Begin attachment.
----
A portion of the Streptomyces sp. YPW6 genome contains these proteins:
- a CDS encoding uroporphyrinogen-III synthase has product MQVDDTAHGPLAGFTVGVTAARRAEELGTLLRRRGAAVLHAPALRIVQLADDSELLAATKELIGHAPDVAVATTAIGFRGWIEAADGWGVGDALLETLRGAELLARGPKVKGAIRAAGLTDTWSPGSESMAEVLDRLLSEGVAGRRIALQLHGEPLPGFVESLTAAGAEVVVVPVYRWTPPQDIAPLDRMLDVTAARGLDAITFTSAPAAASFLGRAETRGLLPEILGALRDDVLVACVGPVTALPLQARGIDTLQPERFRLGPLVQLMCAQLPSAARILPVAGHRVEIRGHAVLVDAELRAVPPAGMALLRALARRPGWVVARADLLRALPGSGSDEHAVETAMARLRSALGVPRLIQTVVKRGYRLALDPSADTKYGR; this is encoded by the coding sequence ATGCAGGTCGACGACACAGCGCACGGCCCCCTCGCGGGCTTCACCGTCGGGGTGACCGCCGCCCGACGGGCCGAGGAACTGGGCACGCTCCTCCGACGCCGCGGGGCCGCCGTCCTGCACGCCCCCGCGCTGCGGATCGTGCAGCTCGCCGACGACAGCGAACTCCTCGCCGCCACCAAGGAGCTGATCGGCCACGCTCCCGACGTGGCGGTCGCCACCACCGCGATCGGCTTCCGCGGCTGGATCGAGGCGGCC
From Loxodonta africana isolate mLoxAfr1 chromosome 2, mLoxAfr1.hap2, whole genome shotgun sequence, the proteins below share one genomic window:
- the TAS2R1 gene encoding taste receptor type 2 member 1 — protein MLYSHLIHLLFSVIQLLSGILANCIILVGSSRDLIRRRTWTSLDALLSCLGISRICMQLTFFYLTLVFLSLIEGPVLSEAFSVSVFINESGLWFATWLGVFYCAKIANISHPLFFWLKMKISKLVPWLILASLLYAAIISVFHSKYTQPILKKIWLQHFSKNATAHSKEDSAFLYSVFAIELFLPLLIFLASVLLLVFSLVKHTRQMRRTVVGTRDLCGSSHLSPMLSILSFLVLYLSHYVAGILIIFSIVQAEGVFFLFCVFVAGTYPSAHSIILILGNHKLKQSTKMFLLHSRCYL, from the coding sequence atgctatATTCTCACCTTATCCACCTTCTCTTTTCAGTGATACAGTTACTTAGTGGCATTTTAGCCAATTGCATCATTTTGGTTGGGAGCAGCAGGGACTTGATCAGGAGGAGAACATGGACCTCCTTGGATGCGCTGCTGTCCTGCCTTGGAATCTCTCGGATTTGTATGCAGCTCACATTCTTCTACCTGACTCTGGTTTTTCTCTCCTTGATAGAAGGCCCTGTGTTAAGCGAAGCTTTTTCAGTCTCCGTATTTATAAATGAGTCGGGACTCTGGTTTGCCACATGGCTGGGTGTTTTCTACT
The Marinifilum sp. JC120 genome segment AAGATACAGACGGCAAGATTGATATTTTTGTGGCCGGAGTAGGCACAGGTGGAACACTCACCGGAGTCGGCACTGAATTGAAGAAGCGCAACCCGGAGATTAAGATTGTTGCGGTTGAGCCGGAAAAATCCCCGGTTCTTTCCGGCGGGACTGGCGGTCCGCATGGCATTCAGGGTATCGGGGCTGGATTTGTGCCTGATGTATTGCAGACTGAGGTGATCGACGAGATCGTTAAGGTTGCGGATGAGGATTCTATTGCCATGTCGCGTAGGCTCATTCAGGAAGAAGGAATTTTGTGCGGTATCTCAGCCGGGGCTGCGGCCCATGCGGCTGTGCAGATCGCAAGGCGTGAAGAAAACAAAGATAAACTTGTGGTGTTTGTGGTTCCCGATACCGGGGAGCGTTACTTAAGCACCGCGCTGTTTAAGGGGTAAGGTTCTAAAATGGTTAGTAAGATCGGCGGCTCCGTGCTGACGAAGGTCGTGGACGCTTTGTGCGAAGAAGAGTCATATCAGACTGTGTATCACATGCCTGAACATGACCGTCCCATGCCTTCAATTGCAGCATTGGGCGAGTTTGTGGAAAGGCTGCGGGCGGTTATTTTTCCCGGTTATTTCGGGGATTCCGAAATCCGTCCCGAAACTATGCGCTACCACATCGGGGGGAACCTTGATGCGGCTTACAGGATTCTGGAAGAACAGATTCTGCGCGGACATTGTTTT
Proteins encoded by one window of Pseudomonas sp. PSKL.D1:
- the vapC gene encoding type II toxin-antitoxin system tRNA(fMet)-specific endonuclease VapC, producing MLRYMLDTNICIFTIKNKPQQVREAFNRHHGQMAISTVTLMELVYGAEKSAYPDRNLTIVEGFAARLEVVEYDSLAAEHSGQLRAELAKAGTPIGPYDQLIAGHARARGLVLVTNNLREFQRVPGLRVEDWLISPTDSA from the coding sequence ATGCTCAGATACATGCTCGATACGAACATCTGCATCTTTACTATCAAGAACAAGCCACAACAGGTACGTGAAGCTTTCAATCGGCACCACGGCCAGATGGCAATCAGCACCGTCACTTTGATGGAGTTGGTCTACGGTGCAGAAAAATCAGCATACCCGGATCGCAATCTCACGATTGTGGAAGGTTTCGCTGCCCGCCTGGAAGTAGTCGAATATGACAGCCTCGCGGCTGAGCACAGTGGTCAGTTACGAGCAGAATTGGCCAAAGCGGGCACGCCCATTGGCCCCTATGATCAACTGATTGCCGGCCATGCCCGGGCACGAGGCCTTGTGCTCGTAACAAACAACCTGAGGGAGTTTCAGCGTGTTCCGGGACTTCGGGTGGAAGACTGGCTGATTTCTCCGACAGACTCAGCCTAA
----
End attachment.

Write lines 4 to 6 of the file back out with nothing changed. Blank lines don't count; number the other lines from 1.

- the TAS2R1 gene encoding taste receptor type 2 member 1 — protein MLYSHLIHLLFSVIQLLSGILANCIILVGSSRDLIRRRTWTSLDALLSCLGISRICMQLTFFYLTLVFLSLIEGPVLSEAFSVSVFINESGLWFATWLGVFYCAKIANISHPLFFWLKMKISKLVPWLILASLLYAAIISVFHSKYTQPILKKIWLQHFSKNATAHSKEDSAFLYSVFAIELFLPLLIFLASVLLLVFSLVKHTRQMRRTVVGTRDLCGSSHLSPMLSILSFLVLYLSHYVAGILIIFSIVQAEGVFFLFCVFVAGTYPSAHSIILILGNHKLKQSTKMFLLHSRCYL, from the coding sequence atgctatATTCTCACCTTATCCACCTTCTCTTTTCAGTGATACAGTTACTTAGTGGCATTTTAGCCAATTGCATCATTTTGGTTGGGAGCAGCAGGGACTTGATCAGGAGGAGAACATGGACCTCCTTGGATGCGCTGCTGTCCTGCCTTGGAATCTCTCGGATTTGTATGCAGCTCACATTCTTCTACCTGACTCTGGTTTTTCTCTCCTTGATAGAAGGCCCTGTGTTAAGCGAAGCTTTTTCAGTCTCCGTATTTATAAATGAGTCGGGACTCTGGTTTGCCACATGGCTGGGTGTTTTCTACT
The Marinifilum sp. JC120 genome segment AAGATACAGACGGCAAGATTGATATTTTTGTGGCCGGAGTAGGCACAGGTGGAACACTCACCGGAGTCGGCACTGAATTGAAGAAGCGCAACCCGGAGATTAAGATTGTTGCGGTTGAGCCGGAAAAATCCCCGGTTCTTTCCGGCGGGACTGGCGGTCCGCATGGCATTCAGGGTATCGGGGCTGGATTTGTGCCTGATGTATTGCAGACTGAGGTGATCGACGAGATCGTTAAGGTTGCGGATGAGGATTCTATTGCCATGTCGCGTAGGCTCATTCAGGAAGAAGGAATTTTGTGCGGTATCTCAGCCGGGGCTGCGGCCCATGCGGCTGTGCAGATCGCAAGGCGTGAAGAAAACAAAGATAAACTTGTGGTGTTTGTGGTTCCCGATACCGGGGAGCGTTACTTAAGCACCGCGCTGTTTAAGGGGTAAGGTTCTAAAATGGTTAGTAAGATCGGCGGCTCCGTGCTGACGAAGGTCGTGGACGCTTTGTGCGAAGAAGAGTCATATCAGACTGTGTATCACATGCCTGAACATGACCGTCCCATGCCTTCAATTGCAGCATTGGGCGAGTTTGTGGAAAGGCTGCGGGCGGTTATTTTTCCCGGTTATTTCGGGGATTCCGAAATCCGTCCCGAAACTATGCGCTACCACATCGGGGGGAACCTTGATGCGGCTTACAGGATTCTGGAAGAACAGATTCTGCGCGGACATTGTTTT
Proteins encoded by one window of Pseudomonas sp. PSKL.D1: